Competition concerns arising out of big data has gained a lot of attention in Europe. The companies with access to a huge amount of data and specifically using big data poses to have anti-competitive exclusionary effects. Countries such as France and Germany have released a report analysing the impact of big data on competition law. It is now fairly settled that big data may result in anti-competitive practices such as a barrier to entry and creation of dominance over a market. The merger of Microsoft Corp. with LinkedIn Corp. and Facebook Inc. with WhatsApp are cases where these concerns had profound relevance. Further, Facebook has been charged with a fine for abuse of market power because the company used big data in an anti-competitive manner. Even in the US, antitrust concerns exist due to big data which are recognized by the Federal Trade Commission (FTC). The commission has shown concerns over the potential risk of innovation in deals which involve big data.
India, for the first time, witnessed a merger deal involving the use of big data. Generally, mergers that give rise to a collection of qualified data which cannot be gathered from other sources and analysing that data specifically for commercial purposes calls for scrutiny. The merger between Jio and Facebook would lead to the accumulation of data which can be a threat for anti-competitive practices. This deal plans to create a Super App which would provide multiple services and shall have its impact on various markets. This app would, in essence, create a monopoly in various markets and no other platform would be able to compete with Jio-FB’s combined market power due to the advantage that it accrues by using big data. Anti-competitive issues arising due to the use of big data is unchartered territory for India. However, the Central Laboratory of the Research Councils (CLRC) report has acknowledged the incising interplay of big data and market power. The report pointed out that the definition of the term ‘price’ under section 2(o) of the Act has a wide scope and can include data which is non-monetary in nature. Further, the reports mention that a firms’ control over data creating its dominance can be included within the meaning of ‘resources of the enterprise’ under section 19(4)(b) of the Act.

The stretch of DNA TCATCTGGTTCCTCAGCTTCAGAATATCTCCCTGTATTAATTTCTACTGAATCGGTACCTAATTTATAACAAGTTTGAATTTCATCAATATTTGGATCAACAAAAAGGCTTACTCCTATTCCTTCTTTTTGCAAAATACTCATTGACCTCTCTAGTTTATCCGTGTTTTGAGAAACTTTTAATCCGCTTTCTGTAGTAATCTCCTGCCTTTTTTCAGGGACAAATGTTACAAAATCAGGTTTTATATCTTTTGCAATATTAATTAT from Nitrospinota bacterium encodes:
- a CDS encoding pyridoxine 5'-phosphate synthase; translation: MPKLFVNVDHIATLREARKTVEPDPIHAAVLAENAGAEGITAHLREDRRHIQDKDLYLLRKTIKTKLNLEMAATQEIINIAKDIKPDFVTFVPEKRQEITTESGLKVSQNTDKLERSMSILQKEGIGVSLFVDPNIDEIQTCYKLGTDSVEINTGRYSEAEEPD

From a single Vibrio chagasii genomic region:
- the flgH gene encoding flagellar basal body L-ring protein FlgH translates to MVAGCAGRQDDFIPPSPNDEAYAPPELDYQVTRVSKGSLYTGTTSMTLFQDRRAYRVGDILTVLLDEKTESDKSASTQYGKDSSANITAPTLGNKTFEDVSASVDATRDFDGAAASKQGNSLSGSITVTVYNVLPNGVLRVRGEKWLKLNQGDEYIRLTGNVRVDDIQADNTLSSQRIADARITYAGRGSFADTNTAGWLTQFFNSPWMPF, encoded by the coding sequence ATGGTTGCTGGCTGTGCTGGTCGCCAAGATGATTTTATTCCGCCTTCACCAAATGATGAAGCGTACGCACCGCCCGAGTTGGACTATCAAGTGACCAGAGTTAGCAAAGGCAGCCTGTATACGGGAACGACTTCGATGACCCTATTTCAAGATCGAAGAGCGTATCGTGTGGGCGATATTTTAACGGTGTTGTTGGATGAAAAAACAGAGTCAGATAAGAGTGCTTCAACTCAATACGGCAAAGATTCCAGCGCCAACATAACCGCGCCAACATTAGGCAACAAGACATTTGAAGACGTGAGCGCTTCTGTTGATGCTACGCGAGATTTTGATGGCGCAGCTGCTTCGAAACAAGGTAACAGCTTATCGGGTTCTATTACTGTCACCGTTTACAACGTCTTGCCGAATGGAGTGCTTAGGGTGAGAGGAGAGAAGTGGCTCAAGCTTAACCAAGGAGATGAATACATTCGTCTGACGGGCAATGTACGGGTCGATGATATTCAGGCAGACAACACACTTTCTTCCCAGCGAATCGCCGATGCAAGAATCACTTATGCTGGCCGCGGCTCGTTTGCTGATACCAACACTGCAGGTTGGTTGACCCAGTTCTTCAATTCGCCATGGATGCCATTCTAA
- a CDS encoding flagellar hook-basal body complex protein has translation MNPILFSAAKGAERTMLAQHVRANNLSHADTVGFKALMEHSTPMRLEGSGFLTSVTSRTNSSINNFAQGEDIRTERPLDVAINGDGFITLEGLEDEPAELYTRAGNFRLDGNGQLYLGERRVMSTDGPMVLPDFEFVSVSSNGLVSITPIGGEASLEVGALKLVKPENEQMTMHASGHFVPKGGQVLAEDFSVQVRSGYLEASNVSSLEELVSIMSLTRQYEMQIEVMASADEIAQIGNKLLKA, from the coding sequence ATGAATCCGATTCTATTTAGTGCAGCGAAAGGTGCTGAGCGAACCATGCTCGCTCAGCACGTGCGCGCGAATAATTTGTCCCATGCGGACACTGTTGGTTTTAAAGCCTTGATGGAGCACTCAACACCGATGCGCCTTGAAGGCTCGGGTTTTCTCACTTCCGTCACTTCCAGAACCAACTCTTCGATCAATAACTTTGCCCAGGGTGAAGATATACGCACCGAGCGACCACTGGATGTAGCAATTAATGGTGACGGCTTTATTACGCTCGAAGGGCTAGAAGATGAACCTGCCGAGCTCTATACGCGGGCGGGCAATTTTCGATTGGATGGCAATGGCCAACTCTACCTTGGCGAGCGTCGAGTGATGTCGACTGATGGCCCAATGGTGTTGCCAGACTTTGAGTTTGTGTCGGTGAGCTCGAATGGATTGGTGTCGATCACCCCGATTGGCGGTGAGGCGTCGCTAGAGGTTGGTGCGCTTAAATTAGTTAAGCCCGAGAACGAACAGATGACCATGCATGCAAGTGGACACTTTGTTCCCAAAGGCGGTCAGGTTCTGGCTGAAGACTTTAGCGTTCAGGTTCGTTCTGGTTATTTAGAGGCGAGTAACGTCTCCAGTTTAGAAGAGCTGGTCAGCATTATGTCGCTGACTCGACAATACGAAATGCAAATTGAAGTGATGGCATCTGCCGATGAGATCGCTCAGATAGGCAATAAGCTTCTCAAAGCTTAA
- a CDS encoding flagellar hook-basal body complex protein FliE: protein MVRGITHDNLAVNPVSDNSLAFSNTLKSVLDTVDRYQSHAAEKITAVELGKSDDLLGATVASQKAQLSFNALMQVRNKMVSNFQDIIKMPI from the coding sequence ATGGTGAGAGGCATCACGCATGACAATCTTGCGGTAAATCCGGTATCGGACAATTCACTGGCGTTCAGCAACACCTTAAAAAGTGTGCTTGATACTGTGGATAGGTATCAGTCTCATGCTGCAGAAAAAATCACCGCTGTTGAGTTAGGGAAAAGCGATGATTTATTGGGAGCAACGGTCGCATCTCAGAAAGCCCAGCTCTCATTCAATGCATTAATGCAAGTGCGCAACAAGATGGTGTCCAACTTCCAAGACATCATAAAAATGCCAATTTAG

As CCI has allowed the deal between Jio and Facebook, India must learn from the anti-competitive concerns raised in the jurisdictions and the mergers as mentioned above to create a framework that can combat such concerns. In various countries, Facebook has already been scrutinized for a lot of anti-competitive practices. Considering the absence of a comprehensive data protection law in India and additionally, after the Cambridge Analytica mishap, India is dealing with a tricky situation which requires constant vigilance by the CCI so as to secure the interests of the other market players along with the consumers.
The CCI carries out an ex-ante analysis with a forward-looking approach to check that the suggested combination does not potentially result in an appreciable adverse effect on the competition in the market. CCI has the power to prohibit and modify combination deals that potentially can cause anti-competitive effects. Despite the fact that the present combination is capable of resulting in potential harms to consumers as well as competition, CCI resisted suggesting any behavioural or structural changes in the deal. As the CCI Chairman, Mr Ashok Gupta noted that certain mergers and acquisitions escape the set threshold, despite the potential harm they might result in, is evident. Hence there is a need for CCI to learn from the experiences of foreign jurisdictions in order to prevent any harms to the market competition or consumers.
ABOUT THE AUTHORS
Ramit Singh is a third-year student at Institute of Law, Nirma University. His interests lie in Constitutional Law and Arbitration Law.
Sakshi Lulla is a third-year student of Institute of Law, Nirma University. Her areas of interest are Arbitration Law and Competition Law.